The shirasu were so clean tasting with a light, smooth texture. Topped with a drizzle of ginger and soy, they were perfect alongside the fresh tuna, miso soup, pickles, and housemade tofu okara. We sat at the bar, slupring our shirasu while chatting with the charismatic and friendly chef, who shared with us that he’d road tripped through California in the 1970s. Our meal at Shamoji was one of our favorites in Japan, and we happily continued on our way to our next stop: Kotoku-in.


Kotoku-in, or the Great Buddha of Kamakura, is one of Japan’s most recognizable icons and it’s so large that you can even go inside the cavernous base. Kotoku-in was built the eleventh century and he’s seen a lot. At one time, the Great Buddha was gilded. There are still traces of gold leaf near the statue’s ears.

A sign near the entrance reads “Stranger, whosoever thou art and whatsoever be thy creed, when thou enterest this sanctuary remember thou treadest upon ground hallowed by the worship of ages. This is the Temple of Bhudda (sic) and the gate of the eternal, and should therefore be entered with reverence.


Afterwards we explored more of Kamakura’s idyllic streets, stopping to sample tako sembei, or freshly cooked octopus crackers.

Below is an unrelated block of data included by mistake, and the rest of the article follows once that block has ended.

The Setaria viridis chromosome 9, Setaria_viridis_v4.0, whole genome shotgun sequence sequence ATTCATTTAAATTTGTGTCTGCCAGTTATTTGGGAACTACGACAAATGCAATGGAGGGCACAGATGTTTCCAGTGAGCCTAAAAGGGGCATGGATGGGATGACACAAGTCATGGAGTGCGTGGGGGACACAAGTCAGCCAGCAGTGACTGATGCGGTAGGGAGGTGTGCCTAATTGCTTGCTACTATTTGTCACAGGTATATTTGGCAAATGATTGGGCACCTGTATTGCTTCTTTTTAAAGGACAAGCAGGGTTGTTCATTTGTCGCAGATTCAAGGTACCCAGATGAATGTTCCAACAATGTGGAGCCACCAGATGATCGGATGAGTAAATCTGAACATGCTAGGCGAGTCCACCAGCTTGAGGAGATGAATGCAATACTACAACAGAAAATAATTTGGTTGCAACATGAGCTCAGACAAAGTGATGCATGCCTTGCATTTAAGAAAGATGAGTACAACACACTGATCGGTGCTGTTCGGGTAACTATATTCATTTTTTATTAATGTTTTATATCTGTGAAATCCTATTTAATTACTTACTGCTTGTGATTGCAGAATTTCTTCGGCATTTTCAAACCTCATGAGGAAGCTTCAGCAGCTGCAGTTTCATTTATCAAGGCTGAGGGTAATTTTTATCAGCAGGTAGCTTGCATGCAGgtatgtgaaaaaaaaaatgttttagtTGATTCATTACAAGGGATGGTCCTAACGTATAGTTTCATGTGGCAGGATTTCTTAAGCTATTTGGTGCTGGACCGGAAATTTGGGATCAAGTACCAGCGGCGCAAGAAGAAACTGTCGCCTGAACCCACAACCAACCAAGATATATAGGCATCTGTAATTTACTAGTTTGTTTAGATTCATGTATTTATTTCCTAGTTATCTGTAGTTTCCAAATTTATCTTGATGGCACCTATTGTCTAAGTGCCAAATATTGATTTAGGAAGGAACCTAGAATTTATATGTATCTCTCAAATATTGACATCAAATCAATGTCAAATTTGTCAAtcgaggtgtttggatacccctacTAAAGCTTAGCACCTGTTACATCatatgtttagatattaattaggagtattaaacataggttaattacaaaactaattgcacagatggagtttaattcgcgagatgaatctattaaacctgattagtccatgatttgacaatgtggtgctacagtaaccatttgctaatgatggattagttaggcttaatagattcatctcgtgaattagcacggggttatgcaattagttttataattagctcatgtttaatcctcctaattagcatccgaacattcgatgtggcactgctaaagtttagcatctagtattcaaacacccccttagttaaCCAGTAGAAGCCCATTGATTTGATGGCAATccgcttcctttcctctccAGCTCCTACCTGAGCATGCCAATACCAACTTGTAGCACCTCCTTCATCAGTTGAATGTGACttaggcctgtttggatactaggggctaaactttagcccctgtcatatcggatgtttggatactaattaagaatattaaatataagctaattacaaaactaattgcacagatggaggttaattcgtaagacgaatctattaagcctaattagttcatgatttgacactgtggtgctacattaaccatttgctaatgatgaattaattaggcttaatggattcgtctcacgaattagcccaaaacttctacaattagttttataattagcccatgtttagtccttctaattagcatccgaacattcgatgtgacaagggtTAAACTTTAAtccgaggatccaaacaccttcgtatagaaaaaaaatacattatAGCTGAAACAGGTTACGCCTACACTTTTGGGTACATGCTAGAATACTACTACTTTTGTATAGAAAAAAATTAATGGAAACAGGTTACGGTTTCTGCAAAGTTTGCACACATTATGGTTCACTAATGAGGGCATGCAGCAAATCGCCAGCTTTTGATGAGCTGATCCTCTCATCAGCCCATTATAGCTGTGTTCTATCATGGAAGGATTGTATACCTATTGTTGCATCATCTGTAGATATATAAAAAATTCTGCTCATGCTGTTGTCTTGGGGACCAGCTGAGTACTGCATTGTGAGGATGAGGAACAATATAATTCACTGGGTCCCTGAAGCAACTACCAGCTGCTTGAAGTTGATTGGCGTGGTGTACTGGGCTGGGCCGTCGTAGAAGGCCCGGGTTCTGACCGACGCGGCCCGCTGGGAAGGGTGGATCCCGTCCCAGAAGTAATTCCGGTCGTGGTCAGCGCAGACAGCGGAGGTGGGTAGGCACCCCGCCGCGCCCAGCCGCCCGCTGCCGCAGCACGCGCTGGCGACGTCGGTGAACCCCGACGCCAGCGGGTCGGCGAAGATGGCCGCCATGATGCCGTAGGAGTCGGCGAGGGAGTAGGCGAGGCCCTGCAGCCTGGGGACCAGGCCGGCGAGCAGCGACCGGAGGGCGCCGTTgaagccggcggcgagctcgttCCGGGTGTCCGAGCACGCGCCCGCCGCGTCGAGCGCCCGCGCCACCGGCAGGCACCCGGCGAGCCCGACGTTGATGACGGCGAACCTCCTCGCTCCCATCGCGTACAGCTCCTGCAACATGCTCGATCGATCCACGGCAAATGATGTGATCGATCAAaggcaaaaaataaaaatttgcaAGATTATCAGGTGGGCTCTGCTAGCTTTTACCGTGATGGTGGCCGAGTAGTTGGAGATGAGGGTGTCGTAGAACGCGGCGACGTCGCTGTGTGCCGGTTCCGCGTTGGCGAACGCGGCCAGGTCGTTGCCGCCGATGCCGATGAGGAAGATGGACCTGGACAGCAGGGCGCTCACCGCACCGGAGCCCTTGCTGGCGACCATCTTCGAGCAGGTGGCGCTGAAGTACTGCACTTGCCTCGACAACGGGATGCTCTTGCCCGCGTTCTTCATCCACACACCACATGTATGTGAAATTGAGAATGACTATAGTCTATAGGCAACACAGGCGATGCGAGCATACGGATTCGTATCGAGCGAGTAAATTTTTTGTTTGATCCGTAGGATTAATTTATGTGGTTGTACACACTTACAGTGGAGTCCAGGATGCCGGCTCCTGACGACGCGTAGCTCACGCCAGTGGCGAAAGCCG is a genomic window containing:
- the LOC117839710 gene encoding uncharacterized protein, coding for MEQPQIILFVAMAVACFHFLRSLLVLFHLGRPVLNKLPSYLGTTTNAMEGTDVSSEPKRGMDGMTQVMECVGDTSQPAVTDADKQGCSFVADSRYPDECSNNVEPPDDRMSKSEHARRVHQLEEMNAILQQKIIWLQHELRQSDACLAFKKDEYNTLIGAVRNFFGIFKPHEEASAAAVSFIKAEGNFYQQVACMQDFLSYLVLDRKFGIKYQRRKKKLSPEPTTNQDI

Tako sembei

Next we made our way to Hase-dera, a Buddhist temple with gorgeous gardens and an impressive view of the coastline.




Behold the Japanese iteration of my blog’s namesake. Not-too-sweet yogurt beverage flecked with bits of pleasantly chewy coconut gel? Yes, please!

We made our way back to Tokyo as dusk was setting in and stopped at Shibuya Crossing to visit one of my favorite places: the Hachiko statue! Hachiko is basically the greatest dog of all time and I love Tokyo for dedicating a statue to this loyal furry dude.


Shinjuku nightlife

Nishan and I spent the rest of the evening in Shinjuku and exploring the nightlife before stopping for dinner at 35 Steps Bistro. Tucked 35 steps below ground level in a converted parking garage, I wasn’t sure about this place at first. I’m glad I listened to Nishan though, because it ended up being outstanding.